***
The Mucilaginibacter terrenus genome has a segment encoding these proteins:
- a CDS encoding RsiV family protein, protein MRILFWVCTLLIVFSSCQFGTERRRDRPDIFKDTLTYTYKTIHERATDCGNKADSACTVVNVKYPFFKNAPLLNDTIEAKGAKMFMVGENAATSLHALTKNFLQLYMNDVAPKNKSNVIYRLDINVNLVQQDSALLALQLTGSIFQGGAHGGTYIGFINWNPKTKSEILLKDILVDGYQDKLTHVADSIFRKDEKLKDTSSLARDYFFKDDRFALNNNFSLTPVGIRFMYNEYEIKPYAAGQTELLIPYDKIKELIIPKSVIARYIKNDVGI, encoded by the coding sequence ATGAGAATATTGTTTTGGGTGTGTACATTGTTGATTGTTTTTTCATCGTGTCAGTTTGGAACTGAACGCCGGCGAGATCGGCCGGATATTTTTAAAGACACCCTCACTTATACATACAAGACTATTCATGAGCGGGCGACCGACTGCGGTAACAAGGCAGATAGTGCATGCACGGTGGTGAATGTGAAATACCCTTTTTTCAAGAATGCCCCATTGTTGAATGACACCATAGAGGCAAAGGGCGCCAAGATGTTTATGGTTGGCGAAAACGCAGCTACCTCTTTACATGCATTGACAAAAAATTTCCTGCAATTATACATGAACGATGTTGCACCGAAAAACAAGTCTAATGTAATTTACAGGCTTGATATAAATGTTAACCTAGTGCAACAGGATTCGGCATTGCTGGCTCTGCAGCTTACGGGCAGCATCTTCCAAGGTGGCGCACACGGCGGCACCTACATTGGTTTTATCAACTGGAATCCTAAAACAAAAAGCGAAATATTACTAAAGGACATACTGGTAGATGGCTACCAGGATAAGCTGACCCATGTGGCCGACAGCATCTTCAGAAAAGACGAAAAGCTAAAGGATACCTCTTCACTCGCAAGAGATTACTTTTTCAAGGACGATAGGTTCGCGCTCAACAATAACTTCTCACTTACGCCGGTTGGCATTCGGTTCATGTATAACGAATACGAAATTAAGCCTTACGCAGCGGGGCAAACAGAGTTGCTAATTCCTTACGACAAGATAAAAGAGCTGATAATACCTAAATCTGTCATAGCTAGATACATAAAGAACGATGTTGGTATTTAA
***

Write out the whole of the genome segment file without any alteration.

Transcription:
The Mucilaginibacter terrenus genome has a segment encoding these proteins:
- a CDS encoding RsiV family protein, protein MRILFWVCTLLIVFSSCQFGTERRRDRPDIFKDTLTYTYKTIHERATDCGNKADSACTVVNVKYPFFKNAPLLNDTIEAKGAKMFMVGENAATSLHALTKNFLQLYMNDVAPKNKSNVIYRLDINVNLVQQDSALLALQLTGSIFQGGAHGGTYIGFINWNPKTKSEILLKDILVDGYQDKLTHVADSIFRKDEKLKDTSSLARDYFFKDDRFALNNNFSLTPVGIRFMYNEYEIKPYAAGQTELLIPYDKIKELIIPKSVIARYIKNDVGI, encoded by the coding sequence ATGAGAATATTGTTTTGGGTGTGTACATTGTTGATTGTTTTTTCATCGTGTCAGTTTGGAACTGAACGCCGGCGAGATCGGCCGGATATTTTTAAAGACACCCTCACTTATACATACAAGACTATTCATGAGCGGGCGACCGACTGCGGTAACAAGGCAGATAGTGCATGCACGGTGGTGAATGTGAAATACCCTTTTTTCAAGAATGCCCCATTGTTGAATGACACCATAGAGGCAAAGGGCGCCAAGATGTTTATGGTTGGCGAAAACGCAGCTACCTCTTTACATGCATTGACAAAAAATTTCCTGCAATTATACATGAACGATGTTGCACCGAAAAACAAGTCTAATGTAATTTACAGGCTTGATATAAATGTTAACCTAGTGCAACAGGATTCGGCATTGCTGGCTCTGCAGCTTACGGGCAGCATCTTCCAAGGTGGCGCACACGGCGGCACCTACATTGGTTTTATCAACTGGAATCCTAAAACAAAAAGCGAAATATTACTAAAGGACATACTGGTAGATGGCTACCAGGATAAGCTGACCCATGTGGCCGACAGCATCTTCAGAAAAGACGAAAAGCTAAAGGATACCTCTTCACTCGCAAGAGATTACTTTTTCAAGGACGATAGGTTCGCGCTCAACAATAACTTCTCACTTACGCCGGTTGGCATTCGGTTCATGTATAACGAATACGAAATTAAGCCTTACGCAGCGGGGCAAACAGAGTTGCTAATTCCTTACGACAAGATAAAAGAGCTGATAATACCTAAATCTGTCATAGCTAGATACATAAAGAACGATGTTGGTATTTAA